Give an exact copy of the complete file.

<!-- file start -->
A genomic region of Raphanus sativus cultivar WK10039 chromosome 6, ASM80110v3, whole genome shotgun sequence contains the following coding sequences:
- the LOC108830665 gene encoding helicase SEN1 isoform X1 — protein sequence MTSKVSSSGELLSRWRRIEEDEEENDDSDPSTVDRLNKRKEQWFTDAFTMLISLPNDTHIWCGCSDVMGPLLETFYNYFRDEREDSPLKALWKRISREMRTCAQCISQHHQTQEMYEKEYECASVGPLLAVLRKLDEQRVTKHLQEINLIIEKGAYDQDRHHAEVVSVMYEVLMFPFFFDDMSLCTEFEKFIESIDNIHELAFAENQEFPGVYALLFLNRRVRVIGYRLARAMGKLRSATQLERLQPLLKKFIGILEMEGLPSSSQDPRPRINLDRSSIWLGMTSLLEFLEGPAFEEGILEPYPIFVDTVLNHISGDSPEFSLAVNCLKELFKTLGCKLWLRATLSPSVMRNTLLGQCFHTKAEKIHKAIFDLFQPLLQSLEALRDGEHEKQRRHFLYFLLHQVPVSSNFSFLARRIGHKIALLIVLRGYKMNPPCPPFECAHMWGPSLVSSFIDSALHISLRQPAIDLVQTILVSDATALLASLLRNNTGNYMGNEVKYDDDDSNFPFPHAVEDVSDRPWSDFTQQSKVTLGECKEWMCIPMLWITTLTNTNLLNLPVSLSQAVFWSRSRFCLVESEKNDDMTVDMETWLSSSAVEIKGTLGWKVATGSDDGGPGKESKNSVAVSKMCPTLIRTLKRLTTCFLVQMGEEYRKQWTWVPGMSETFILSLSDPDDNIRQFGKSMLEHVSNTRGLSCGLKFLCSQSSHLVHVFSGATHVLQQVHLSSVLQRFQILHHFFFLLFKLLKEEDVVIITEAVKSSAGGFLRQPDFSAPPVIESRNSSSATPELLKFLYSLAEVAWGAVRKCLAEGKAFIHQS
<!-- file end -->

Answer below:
A genomic region of Raphanus sativus cultivar WK10039 chromosome 6, ASM80110v3, whole genome shotgun sequence contains the following coding sequences:
- the LOC108830665 gene encoding helicase SEN1 isoform X1 — protein sequence MTSKVSSSGELLSRWRRIEEDEEENDDSDPSTVDRLNKRKEQWFTDAFTMLISLPNDTHIWCGCSDVMGPLLETFYNYFRDEREDSPLKALWKRISREMRTCAQCISQHHQTQEMYEKEYECASVGPLLAVLRKLDEQRVTKHLQEINLIIEKGAYDQDRHHAEVVSVMYEVLMFPFFFDDMSLCTEFEKFIESIDNIHELAFAENQEFPGVYALLFLNRRVRVIGYRLARAMGKLRSATQLERLQPLLKKFIGILEMEGLPSSSQDPRPRINLDRSSIWLGMTSLLEFLEGPAFEEGILEPYPIFVDTVLNHISGDSPEFSLAVNCLKELFKTLGCKLWLRATLSPSVMRNTLLGQCFHTKAEKIHKAIFDLFQPLLQSLEALRDGEHEKQRRHFLYFLLHQVPVSSNFSFLARRIGHKIALLIVLRGYKMNPPCPPFECAHMWGPSLVSSFIDSALHISLRQPAIDLVQTILVSDATALLASLLRNNTGNYMGNEVKYDDDDSNFPFPHAVEDVSDRPWSDFTQQSKVTLGECKEWMCIPMLWITTLTNTNLLNLPVSLSQAVFWSRSRFCLVESEKNDDMTVDMETWLSSSAVEIKGTLGWKVATGSDDGGPGKESKNSVAVSKMCPTLIRTLKRLTTCFLVQMGEEYRKQWTWVPGMSETFILSLSDPDDNIRQFGKSMLEHVSNTRGLSCGLKFLCSQSSHLVHVFSGATHVLQQVHLSSVLQRFQILHHFFFLLFKLLKEEDVVIITEAVKSSAGGFLRQPDFSAPPVIESRNSSSATPELLKFLYSLAEVAWGAVRKCLAEGKAFIHQS